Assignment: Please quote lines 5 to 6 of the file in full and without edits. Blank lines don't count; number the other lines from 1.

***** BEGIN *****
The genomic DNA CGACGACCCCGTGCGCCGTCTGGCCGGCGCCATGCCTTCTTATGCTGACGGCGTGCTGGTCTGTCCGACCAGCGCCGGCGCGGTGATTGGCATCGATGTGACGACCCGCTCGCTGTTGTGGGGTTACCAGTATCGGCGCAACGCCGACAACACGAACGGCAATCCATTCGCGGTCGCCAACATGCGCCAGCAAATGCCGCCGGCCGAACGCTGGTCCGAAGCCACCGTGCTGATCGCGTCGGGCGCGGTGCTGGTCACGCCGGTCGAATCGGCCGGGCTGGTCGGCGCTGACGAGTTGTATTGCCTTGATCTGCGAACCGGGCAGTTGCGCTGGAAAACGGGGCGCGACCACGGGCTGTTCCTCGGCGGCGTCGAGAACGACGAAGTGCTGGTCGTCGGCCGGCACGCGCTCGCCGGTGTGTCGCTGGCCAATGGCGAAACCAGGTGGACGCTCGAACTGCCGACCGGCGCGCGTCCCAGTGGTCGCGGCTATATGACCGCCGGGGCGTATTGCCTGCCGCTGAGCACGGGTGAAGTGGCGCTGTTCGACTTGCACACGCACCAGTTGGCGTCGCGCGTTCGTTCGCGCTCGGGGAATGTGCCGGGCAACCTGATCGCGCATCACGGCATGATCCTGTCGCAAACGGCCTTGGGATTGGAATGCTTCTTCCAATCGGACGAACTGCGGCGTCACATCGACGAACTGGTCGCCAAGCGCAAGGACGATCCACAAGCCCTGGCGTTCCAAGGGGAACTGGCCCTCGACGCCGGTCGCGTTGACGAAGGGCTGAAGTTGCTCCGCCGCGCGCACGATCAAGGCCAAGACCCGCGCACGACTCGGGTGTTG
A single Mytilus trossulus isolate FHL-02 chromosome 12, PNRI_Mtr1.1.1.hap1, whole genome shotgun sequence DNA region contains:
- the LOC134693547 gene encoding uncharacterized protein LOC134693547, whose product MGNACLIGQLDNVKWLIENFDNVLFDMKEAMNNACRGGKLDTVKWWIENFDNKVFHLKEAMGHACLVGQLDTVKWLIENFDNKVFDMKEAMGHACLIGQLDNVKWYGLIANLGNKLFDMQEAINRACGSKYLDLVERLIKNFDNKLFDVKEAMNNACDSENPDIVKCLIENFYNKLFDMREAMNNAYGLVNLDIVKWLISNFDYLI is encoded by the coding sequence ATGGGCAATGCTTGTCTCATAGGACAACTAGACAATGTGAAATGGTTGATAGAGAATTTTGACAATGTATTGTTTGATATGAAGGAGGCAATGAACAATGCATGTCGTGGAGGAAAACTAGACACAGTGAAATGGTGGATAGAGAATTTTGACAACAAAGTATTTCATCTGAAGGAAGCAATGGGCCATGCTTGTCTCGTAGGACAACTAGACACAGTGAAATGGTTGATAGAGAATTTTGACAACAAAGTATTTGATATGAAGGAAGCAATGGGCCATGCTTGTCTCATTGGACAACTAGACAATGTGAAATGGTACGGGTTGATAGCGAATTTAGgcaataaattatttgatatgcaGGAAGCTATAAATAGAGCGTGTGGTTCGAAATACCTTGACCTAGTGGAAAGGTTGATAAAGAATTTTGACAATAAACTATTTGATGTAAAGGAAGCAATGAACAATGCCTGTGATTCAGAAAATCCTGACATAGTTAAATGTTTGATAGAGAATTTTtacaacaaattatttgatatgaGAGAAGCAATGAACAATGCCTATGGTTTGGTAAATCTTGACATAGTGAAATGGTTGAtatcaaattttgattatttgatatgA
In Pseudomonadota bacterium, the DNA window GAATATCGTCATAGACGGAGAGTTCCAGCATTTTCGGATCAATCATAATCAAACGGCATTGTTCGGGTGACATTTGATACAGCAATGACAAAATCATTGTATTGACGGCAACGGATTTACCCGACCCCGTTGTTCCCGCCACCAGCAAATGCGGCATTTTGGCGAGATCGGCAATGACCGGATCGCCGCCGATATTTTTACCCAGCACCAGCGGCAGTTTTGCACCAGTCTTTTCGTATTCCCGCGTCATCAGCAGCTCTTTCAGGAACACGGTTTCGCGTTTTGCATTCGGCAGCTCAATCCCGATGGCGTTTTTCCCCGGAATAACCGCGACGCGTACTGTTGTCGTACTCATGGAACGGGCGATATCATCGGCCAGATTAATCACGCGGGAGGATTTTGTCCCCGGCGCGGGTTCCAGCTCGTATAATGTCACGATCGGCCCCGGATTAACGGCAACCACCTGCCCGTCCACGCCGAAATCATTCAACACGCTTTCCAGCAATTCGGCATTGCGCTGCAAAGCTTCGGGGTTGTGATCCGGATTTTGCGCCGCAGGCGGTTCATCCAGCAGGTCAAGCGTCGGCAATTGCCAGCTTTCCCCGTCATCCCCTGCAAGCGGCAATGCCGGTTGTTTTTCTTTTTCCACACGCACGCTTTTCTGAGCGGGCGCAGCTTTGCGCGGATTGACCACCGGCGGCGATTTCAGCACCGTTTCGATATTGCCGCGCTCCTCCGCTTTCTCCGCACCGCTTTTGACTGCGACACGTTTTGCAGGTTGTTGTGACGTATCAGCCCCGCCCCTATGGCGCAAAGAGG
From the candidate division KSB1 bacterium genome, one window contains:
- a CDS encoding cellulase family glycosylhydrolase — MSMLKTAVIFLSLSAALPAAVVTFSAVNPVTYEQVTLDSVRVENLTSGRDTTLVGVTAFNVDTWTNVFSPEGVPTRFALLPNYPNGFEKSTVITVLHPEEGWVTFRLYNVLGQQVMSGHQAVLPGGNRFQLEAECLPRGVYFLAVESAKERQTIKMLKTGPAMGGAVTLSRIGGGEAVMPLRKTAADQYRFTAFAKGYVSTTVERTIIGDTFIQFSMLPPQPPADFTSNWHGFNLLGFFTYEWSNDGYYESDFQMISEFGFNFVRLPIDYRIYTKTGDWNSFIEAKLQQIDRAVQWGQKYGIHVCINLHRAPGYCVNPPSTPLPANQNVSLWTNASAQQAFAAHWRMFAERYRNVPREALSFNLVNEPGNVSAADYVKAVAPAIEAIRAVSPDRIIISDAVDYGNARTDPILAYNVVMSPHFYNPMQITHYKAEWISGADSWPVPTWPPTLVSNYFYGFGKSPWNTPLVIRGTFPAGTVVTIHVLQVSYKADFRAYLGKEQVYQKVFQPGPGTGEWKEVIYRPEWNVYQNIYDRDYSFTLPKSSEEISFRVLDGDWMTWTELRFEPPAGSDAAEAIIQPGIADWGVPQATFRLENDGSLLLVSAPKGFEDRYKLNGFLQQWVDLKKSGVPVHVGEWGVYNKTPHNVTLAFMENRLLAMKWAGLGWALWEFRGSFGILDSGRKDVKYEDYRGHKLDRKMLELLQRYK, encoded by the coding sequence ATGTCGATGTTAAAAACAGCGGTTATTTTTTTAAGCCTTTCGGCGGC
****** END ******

From the candidate division KSB1 bacterium genome, one window contains:
- a CDS encoding cellulase family glycosylhydrolase — MSMLKTAVIFLSLSAALPAAVVTFSAVNPVTYEQVTLDSVRVENLTSGRDTTLVGVTAFNVDTWTNVFSPEGVPTRFALLPNYPNGFEKSTVITVLHPEEGWVTFRLYNVLGQQVMSGHQAVLPGGNRFQLEAECLPRGVYFLAVESAKERQTIKMLKTGPAMGGAVTLSRIGGGEAVMPLRKTAADQYRFTAFAKGYVSTTVERTIIGDTFIQFSMLPPQPPADFTSNWHGFNLLGFFTYEWSNDGYYESDFQMISEFGFNFVRLPIDYRIYTKTGDWNSFIEAKLQQIDRAVQWGQKYGIHVCINLHRAPGYCVNPPSTPLPANQNVSLWTNASAQQAFAAHWRMFAERYRNVPREALSFNLVNEPGNVSAADYVKAVAPAIEAIRAVSPDRIIISDAVDYGNARTDPILAYNVVMSPHFYNPMQITHYKAEWISGADSWPVPTWPPTLVSNYFYGFGKSPWNTPLVIRGTFPAGTVVTIHVLQVSYKADFRAYLGKEQVYQKVFQPGPGTGEWKEVIYRPEWNVYQNIYDRDYSFTLPKSSEEISFRVLDGDWMTWTELRFEPPAGSDAAEAIIQPGIADWGVPQATFRLENDGSLLLVSAPKGFEDRYKLNGFLQQWVDLKKSGVPVHVGEWGVYNKTPHNVTLAFMENRLLAMKWAGLGWALWEFRGSFGILDSGRKDVKYEDYRGHKLDRKMLELLQRYK, encoded by the coding sequence ATGTCGATGTTAAAAACAGCGGTTATTTTTTTAAGCCTTTCGGCGGC